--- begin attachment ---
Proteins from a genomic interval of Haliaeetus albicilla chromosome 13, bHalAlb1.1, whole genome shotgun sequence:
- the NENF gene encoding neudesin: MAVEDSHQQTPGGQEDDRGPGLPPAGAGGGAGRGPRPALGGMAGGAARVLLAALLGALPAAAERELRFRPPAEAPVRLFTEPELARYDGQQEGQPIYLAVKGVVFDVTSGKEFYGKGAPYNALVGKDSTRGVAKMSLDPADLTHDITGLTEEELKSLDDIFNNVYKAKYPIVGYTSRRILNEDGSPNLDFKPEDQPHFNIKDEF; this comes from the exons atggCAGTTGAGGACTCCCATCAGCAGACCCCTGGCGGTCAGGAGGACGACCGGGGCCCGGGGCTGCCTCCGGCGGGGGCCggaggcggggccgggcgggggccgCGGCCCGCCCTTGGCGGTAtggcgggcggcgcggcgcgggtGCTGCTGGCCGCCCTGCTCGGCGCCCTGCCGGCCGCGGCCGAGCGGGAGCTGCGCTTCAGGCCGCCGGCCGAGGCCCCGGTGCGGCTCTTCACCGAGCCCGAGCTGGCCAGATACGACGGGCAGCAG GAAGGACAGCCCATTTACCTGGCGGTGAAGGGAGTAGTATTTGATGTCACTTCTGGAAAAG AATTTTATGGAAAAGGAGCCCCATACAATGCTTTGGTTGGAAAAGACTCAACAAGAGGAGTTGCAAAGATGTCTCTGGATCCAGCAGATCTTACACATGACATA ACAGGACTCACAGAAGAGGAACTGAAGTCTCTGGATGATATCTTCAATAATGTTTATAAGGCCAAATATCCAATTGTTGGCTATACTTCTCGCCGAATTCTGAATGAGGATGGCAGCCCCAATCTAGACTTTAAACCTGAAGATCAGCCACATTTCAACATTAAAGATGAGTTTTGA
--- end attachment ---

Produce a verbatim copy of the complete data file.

Proteins from a genomic interval of Haliaeetus albicilla chromosome 13, bHalAlb1.1, whole genome shotgun sequence:
- the NENF gene encoding neudesin: MAVEDSHQQTPGGQEDDRGPGLPPAGAGGGAGRGPRPALGGMAGGAARVLLAALLGALPAAAERELRFRPPAEAPVRLFTEPELARYDGQQEGQPIYLAVKGVVFDVTSGKEFYGKGAPYNALVGKDSTRGVAKMSLDPADLTHDITGLTEEELKSLDDIFNNVYKAKYPIVGYTSRRILNEDGSPNLDFKPEDQPHFNIKDEF; this comes from the exons atggCAGTTGAGGACTCCCATCAGCAGACCCCTGGCGGTCAGGAGGACGACCGGGGCCCGGGGCTGCCTCCGGCGGGGGCCggaggcggggccgggcgggggccgCGGCCCGCCCTTGGCGGTAtggcgggcggcgcggcgcgggtGCTGCTGGCCGCCCTGCTCGGCGCCCTGCCGGCCGCGGCCGAGCGGGAGCTGCGCTTCAGGCCGCCGGCCGAGGCCCCGGTGCGGCTCTTCACCGAGCCCGAGCTGGCCAGATACGACGGGCAGCAG GAAGGACAGCCCATTTACCTGGCGGTGAAGGGAGTAGTATTTGATGTCACTTCTGGAAAAG AATTTTATGGAAAAGGAGCCCCATACAATGCTTTGGTTGGAAAAGACTCAACAAGAGGAGTTGCAAAGATGTCTCTGGATCCAGCAGATCTTACACATGACATA ACAGGACTCACAGAAGAGGAACTGAAGTCTCTGGATGATATCTTCAATAATGTTTATAAGGCCAAATATCCAATTGTTGGCTATACTTCTCGCCGAATTCTGAATGAGGATGGCAGCCCCAATCTAGACTTTAAACCTGAAGATCAGCCACATTTCAACATTAAAGATGAGTTTTGA